Containment refers to the integrity of the outer anulus covering the disc herniation. Imaging is not accurate in delineating containment of the nucleus pulposus. One may view the continuum of herniated disc disease as starting with anular disruption, proceeding on to small focal herniation that is not broken completely through the anulus-ligamentous complex to frank herniation (extrusion), which has dissected through the anulus and dorsal ligamentous complex completely. Disc herniations may show variable degrees of containment, and a line of decreased signal intensity has been reported around sequestrated fragments and large extruded discs where disruption of the anulus and ligament is clearly evident. This is thought to be secondary to anular and ligamentous fibers, which are carried away with the disc herniation. The anulus fibrosus and posterior longitudinal ligament are so intertwined at the level of the disc that a distinction between the two structures may be impossible or, for that matter, irrelevant. Technical limitations of CT and MRI usually preclude the distinction of a contained from an uncontained disc herniation.

Contrast enhancement is commonly seen as rim enhancement along the dorsal margin of disc herniation. Rarely, the disc herniation is diffusely enhanced, and it may be difficult to differentiate from epidural scarring in a postoperative spine.

Hyperintense zone (HIZ) in a disc has been used in correlative studies of MR and provocative discography. This nonstandard term generally represents anular tears.82,83

Compression of the nerve root within its sleeve may not correlate with patient symptoms. A grading system by Pfirrmann et al.84 had significant reliability and surgical correlation:

A herniated disc may be densely calcified, which may not be easily predictable on preoperative MRI. An isointense to hyperintense T1 signal can be helpful in such cases. CT clearly demonstrates calcification of disc herniation and ossification of the posterior longitudinal ligament (Fig. 172-17).

Intravertebral Disc Herniations (Also Known as Schmorl Nodes)

Nonacute Schmorl node (SN) intrabody herniations are common spinal abnormalities regarded as incidental observations. They have been reported in 38% to 75% of the population.85,86 Most intrabody herniations probably form after axial loading trauma, with extrusion of nuclear material through the vertebral end plate, resulting in reactive bone marrow edema. Another theory is that Schmorl nodes are the end result of ischemic necrosis beneath the cartilaginous end plate, with secondary herniation into the body of the vertebra.87 SNs are mostly well defined and have an isointense intrinsic T1/T2 signal to the disc.88 SNs have been traced to episodes of significant, sudden-onset, localized, nonradiating back pain and tenderness. Wagner et al.89 showed in symptomatic patients that 57% of cases on MRI had SNs surrounded by vertebral body marrow edema. The remaining nodes (43%) were not immediately apparent as SNs and manifested only as vertebral body edema, suggesting end-plate fracture, but did evolve into classical chronic SNs as revealed on follow-up imaging.89 Contrast enhancement demonstrated vascularized SNs, with a higher incidence of surrounding edema. They are more common in symptomatic patients.90,91 A concentric hypointense ring appearance has a high negative predictive value for the absence of underlying fracture, infection, or malignancy.88 Giant cystic SNs have been described by Hauger et al.92 as a clinicoimaging entity in a small series of six cases (Fig. 172-18; and see also Fig. 172-5).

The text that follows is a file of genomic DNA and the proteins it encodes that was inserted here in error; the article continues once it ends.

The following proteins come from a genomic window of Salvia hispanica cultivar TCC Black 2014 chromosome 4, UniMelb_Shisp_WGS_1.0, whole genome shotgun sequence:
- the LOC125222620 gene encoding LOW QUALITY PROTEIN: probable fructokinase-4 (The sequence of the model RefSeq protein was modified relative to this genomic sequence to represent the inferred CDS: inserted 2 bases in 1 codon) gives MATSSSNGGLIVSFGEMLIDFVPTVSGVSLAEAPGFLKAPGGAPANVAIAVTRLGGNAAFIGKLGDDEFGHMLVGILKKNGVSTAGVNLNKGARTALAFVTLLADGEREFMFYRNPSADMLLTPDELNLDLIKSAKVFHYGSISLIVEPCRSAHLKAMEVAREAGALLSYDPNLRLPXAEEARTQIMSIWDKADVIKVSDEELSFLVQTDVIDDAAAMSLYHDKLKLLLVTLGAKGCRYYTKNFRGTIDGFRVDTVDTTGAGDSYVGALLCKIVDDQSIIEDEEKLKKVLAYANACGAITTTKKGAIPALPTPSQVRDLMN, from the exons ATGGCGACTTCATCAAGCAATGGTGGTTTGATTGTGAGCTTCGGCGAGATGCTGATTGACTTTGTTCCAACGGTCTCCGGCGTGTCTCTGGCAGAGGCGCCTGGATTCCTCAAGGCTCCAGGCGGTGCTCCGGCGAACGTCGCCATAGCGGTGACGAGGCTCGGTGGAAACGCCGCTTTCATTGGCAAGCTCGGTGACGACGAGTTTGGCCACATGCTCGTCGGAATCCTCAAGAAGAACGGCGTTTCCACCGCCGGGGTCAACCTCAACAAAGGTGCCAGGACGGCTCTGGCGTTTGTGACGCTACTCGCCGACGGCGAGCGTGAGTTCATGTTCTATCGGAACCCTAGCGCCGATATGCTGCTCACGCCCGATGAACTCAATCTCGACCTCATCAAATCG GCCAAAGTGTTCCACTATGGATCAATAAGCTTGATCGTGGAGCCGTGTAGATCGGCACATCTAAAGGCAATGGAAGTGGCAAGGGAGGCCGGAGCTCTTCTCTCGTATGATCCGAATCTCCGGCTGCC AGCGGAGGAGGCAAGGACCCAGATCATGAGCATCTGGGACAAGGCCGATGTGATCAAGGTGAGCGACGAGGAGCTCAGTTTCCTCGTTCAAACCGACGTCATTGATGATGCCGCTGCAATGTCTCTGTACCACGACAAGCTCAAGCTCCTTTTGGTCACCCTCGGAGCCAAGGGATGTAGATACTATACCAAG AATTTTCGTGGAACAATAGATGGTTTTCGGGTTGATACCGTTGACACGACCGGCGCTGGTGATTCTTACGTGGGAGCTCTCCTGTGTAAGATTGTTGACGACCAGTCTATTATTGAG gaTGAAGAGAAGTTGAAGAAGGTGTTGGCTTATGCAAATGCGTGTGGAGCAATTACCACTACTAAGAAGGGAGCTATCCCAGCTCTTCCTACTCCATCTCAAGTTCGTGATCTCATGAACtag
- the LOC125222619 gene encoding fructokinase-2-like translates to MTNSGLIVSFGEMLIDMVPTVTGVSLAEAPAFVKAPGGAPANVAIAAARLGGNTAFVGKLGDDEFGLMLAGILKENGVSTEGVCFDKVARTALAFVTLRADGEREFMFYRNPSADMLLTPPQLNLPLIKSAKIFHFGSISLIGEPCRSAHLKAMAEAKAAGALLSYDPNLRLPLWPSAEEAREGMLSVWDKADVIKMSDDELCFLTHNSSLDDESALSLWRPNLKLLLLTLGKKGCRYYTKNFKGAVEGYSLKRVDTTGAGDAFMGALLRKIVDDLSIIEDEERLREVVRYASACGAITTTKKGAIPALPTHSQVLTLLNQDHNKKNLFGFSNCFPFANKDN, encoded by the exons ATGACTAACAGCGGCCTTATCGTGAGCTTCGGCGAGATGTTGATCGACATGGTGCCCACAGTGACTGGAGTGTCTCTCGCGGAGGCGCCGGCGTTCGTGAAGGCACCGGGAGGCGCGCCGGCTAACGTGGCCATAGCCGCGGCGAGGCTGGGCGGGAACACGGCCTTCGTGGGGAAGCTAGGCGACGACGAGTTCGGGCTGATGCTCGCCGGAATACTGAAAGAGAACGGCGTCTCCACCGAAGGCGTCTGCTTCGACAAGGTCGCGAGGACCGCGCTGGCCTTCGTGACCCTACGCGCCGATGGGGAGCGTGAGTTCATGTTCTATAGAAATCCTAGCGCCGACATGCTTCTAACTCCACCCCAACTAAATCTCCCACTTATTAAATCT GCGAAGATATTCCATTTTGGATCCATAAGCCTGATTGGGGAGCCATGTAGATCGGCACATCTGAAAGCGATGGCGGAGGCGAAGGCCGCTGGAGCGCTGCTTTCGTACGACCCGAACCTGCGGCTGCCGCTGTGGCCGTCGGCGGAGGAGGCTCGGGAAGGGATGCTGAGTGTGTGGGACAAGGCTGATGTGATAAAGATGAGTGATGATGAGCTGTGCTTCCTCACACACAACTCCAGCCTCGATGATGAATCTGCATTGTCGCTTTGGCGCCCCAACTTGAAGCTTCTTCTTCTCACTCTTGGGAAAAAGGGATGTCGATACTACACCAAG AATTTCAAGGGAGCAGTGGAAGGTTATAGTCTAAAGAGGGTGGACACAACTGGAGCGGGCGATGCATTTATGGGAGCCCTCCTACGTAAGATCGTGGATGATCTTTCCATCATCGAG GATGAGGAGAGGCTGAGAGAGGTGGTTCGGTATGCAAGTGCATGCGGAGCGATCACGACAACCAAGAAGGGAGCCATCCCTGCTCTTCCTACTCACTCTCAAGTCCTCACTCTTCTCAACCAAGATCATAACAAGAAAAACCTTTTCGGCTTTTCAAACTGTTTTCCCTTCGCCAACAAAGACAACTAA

Although consistent terminology is important for communication, it is not at all clear whether or not these categories of descriptive findings of disc herniations are clinically relevant. Although it has been proposed that it is critical to differentiate between various degrees of herniation, the reality is that disc herniation most likely represents a spectrum or continuum rather than discrete entities with specific clinical relationships. Therefore, the term herniation has been interchangeably used in the literature with protrusion, extrusion, and sequestration.

Spinal Canal and Foraminal Stenosis

Spinal stenosis refers to any type of narrowing of the spinal canal, nerve root canals, or intervertebral foramina.93 Two broad groups have been defined: (1) acquired (usually related to degenerative changes) and (2) congenital or developmental. Developmental stenosis can be exacerbated by superimposed acquired degenerative changes. In the acquired type, there has been no association between the severity of pain and the degree of stenosis. The most common symptoms are sensory disturbances in the legs, LBP, neurogenic claudication, weakness, and relief of pain by bending forward. Clinical stenosis is perhaps a better term than spinal stenosis (as diagnosed on imaging studies). The imaging changes are in general more severe than expected from the clinical findings.94 Although there does appear to be a correlation between cross-sectional area and midsagittal measurements in patients with symptomatic spinal stenosis, measurement of canal stenosis is not generally used.39

Acquired Lumbar Spinal Stenosis